“Figure Ground” refers to the principle of Gestalt psychology that a figure is perceived through its distinction from the background. To create each image, Durgin layers and erases several photos from a single shoot to blur the boundary between figure and background. The series “challenges ideas of perception and image consumption,” he writes. “In this age of seamlessly altered and composite images, ‘Figure Ground’ brings the idea of image composite to the forefront, making the act of alteration the figure itself.”
Damon Pablo is a freelance director for television spots, but he also moonlights as a “purist” 35mm black-and-white street photographer: no cropping, no Photoshop. This series, “Young Pride,” captures the feeling of attending the Pride parade in New York City as a young adult.
Joshua White’s typological study of plants, animals and insects, photographed on his iPhone, are nostalgic in nature. “My mother tells me I used to lie on my stomach and watch ants crawling through the grass for hours,” he recalls. “I remember catching June bugs off of her wild roses in a Styrofoam cup, and finding box turtles in the gravel pit near our house.” White’s series asks viewers to slow down and appreciate the “intricate, remarkable” forms in our own backyards. “We take for granted our place in nature, trading sensitivity to our surroundings for greater productivity and progress.”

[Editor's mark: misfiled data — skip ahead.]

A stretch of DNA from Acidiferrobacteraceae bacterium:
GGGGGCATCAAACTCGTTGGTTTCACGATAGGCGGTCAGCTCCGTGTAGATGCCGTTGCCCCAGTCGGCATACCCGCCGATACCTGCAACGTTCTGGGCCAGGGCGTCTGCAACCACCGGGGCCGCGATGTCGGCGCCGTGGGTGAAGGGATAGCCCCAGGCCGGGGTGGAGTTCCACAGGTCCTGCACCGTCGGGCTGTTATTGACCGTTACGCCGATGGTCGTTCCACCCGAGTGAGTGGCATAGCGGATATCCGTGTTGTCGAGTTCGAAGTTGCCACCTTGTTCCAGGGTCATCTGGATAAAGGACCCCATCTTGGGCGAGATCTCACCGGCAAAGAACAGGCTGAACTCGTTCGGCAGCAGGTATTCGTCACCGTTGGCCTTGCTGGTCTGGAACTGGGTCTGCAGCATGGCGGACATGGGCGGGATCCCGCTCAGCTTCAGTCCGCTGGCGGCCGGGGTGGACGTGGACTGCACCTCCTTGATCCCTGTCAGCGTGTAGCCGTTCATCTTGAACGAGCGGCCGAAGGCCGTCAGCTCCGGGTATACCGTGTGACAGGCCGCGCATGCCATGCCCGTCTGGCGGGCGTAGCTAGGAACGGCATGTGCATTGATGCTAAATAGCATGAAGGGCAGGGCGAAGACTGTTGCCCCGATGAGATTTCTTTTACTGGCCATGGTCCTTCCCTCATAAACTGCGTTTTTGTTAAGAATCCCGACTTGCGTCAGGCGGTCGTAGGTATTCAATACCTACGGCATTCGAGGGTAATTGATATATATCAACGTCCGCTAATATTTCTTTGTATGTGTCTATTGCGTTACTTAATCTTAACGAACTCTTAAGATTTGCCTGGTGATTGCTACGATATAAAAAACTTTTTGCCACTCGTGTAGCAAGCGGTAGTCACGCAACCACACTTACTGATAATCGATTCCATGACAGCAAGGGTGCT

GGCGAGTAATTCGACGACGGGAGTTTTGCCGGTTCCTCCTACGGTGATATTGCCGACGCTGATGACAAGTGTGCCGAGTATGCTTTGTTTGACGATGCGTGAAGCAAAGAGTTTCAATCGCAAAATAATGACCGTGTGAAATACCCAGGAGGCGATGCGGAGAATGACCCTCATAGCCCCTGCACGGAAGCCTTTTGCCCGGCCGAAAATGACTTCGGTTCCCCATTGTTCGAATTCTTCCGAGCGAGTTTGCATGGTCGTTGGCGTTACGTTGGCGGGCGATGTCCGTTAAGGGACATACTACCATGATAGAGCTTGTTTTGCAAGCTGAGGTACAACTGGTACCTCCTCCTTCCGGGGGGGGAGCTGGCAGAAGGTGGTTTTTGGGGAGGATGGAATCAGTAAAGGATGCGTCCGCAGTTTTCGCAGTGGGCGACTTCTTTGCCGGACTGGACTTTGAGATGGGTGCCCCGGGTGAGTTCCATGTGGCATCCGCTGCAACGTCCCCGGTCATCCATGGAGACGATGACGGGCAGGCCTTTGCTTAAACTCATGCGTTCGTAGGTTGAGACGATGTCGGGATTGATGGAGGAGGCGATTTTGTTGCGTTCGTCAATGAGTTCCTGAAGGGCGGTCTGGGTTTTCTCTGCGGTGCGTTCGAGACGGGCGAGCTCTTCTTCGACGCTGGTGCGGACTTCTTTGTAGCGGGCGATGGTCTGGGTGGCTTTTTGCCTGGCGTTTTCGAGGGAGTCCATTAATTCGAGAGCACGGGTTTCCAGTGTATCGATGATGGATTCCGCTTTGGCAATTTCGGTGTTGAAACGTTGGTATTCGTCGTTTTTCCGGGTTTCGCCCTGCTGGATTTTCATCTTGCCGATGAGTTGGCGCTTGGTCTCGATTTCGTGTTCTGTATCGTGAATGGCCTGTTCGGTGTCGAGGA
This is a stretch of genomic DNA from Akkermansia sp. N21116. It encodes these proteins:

On Amiko Li’s series “Maiden Voyage,” photographer Tim Davis writes: “[It] is a probe, sent to the limits of photographic connectedness.” The images, diary-like in nature, together make an idiosyncratic view of the human experience. “Li draws together images that are strummed on the harp of one sharp-eared young romantic artist, but whose meaning together builds odd harmonic overtones as images pile up. This work is the diary of a vision of the world, not of a person.”
George Nobechi’s quiet, contemplative series, “Unmoored,” is a journey in search of serenity. Nobechi’s childhood bedroom window that overlooked the “chaos” of Tokyo was his sanctuary—”my view was both a lens for a bustling world that was at times overwhelming and a mirror for the disconnection that I felt toward it,” he says. He again felt disconnected after losing his father while living in the Pacific Northwest of the U.S. While shooting this series, he says, “Instead of finding the answers I sought, I uncovered more questions, and my journey continues to this day.”
“Hate to See You Go” is a deeply felt series about Levy’s relationship with her father. One of three sisters, Levy would spend one weekend a month with him, and each Sunday they would perform the ritual of saying goodbye. “While standing at the front door, we would hug, and a lifetime awkwardness of never knowing who was going to let go first would come between us,” she writes. “I often wondered if he remembered the first time my hold loosened before his.”